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All the best bikes, gear and other tech from the Tour de France
The bike of the tallest man in the Tour de France
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IAM Cycling rider's bike radiates orange
Australia's GreenEdge are 11 seconds down in the team standings after stage one
Fifth overall for GreenEdge's key classics man
Jonathan Tiernan-Locke (Endura Racing) secured overall victory with his narrow win over Team Type 1 – Sanofi's Julien El Fares on the second and final stage. Remarkably, Clarke was 13 seconds behind Tiernan-Locke, a consistent result given the Victorian also finished in 5th on the opening stage, 11 seconds off the pace. Clarke finished 5th on general classification, 18 seconds behind Tiernan-Locke.
Clarke told GreenEdgeCycling.com: "Hence my riding at 150 cadence for the last 10 k[ilometres]. I only had the 19 cog to ride up the 26 per cent hill at the finish. Unfortunately that ruined my race."
Teammate Simon Gerrans had been active earlier in the day, part of a 16-man break which highlighted the 205.4km stage. The escape was neutralised inside the final 30kms however, Gerrans along with Benoît Vaugrenard (FDJ-BigMat) and Guillaume Levarlet (Saur – Sojasun) persisted for another 10kms before being brought to order.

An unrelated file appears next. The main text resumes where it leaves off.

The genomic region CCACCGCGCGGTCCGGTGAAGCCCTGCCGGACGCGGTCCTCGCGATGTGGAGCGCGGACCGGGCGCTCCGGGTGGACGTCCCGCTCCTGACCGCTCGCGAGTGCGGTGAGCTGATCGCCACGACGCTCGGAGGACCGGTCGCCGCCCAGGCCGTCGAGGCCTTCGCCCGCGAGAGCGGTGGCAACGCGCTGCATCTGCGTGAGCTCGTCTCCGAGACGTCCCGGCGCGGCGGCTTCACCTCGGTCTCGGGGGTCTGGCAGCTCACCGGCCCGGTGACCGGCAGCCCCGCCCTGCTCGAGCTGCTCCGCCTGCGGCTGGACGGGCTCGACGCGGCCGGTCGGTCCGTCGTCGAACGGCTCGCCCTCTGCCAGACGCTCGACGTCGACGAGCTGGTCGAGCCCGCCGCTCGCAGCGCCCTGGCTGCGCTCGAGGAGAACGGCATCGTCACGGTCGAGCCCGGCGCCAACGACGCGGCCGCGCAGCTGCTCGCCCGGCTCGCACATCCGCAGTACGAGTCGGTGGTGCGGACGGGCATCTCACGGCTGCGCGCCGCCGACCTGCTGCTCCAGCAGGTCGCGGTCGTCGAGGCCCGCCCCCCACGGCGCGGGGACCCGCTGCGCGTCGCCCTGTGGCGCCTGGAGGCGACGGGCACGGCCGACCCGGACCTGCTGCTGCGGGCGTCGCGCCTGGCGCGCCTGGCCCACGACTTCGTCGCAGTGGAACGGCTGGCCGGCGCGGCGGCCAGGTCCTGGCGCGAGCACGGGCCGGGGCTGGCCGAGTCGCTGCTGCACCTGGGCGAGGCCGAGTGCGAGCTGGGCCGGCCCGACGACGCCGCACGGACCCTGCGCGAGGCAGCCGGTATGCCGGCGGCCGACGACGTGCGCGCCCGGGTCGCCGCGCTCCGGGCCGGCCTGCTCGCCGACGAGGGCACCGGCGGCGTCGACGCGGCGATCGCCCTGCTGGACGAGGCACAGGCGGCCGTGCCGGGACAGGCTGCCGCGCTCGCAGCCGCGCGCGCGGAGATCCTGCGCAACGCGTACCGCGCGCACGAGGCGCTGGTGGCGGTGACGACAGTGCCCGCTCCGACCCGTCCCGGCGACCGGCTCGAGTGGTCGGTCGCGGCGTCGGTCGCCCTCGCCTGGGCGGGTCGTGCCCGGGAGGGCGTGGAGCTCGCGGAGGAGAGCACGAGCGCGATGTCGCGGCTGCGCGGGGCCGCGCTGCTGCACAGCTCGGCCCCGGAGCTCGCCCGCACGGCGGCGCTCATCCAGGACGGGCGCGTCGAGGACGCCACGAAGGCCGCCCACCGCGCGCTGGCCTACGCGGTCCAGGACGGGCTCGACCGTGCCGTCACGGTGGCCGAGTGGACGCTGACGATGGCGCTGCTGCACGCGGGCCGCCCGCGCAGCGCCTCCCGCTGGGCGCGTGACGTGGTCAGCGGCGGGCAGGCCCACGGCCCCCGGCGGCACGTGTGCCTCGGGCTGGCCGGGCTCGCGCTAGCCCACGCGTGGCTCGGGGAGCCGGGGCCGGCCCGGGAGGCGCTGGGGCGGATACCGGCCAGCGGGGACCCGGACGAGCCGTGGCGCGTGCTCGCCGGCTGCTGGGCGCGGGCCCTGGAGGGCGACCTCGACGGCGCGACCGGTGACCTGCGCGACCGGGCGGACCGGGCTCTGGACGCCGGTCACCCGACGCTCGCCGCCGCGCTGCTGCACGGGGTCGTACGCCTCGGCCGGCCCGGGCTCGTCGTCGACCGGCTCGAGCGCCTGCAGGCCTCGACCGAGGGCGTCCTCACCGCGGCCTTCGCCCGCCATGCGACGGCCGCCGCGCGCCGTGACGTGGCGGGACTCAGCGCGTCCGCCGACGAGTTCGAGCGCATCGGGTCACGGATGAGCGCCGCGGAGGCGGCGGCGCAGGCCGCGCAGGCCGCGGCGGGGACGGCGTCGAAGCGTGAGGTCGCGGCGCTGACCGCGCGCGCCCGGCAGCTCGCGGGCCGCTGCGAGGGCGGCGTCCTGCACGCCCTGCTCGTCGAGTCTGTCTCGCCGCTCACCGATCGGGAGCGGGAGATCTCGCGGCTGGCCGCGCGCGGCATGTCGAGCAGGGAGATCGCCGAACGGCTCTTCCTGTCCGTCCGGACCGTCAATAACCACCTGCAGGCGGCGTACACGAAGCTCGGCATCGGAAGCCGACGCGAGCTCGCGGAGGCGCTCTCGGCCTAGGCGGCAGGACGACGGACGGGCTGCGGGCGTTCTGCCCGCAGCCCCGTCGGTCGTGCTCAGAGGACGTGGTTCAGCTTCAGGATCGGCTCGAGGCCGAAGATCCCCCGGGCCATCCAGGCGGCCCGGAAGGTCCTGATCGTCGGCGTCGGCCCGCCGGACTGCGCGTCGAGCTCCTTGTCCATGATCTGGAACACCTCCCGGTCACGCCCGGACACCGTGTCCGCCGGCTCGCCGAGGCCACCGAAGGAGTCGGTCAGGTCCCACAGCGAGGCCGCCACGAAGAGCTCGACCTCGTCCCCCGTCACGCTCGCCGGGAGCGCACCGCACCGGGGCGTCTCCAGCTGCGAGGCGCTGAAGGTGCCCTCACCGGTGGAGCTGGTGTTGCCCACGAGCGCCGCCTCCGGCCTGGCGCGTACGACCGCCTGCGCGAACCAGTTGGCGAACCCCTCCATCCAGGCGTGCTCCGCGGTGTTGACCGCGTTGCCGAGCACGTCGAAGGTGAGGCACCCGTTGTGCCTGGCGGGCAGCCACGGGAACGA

"We rode really well today," Clarke said of the team effort. "With Simon Gerrans, we have a clear and strong captain on the road. The group that's here will ride the hillier classics together. We all have a fairly similar program, and it's important that we get to know each other and learn to work well as a group for all the races we have together in the next few weeks. I can definitely take away some positives from the way the team rode this weekend."
GreenEdge has made no secret of its ambitions for the classics, and with Mitch Docker set to miss the spring due to injury, a rider like Clarke will no doubt take on extra responsibility with an eye to assisting Gerrans to the success in the Ardennes Classics that he long craves. Gerrans has a solid history at the races in Belgium and Holland, finishing third at Amstel Gold last year and also boasting top 10 finishes at Flèche Wallonne and Liège-Bastogne-Liège in 2009.
Former under 23 national champion Clarke showed just a hint of his capabilities in 2011, racing in Belgium for only the second time in his career in his debut at the Tour of Flanders. Clarke was able to anticipate the jockeying for position on the Oude Kwaremont and made a daring move before the peloton hit the climb. He was joined by eventual second-place-getter Sylvain Chavanel (Quickstep) and quickly found himself in the lead group on the road.
"I'm happy with my condition," noted the 25-year-old following Haut Var. "When you have good condition, you want to make the most of it. It's disappointing when something like bad luck prevents you from doing that. Hopefully it's a sign that I can have a good spring."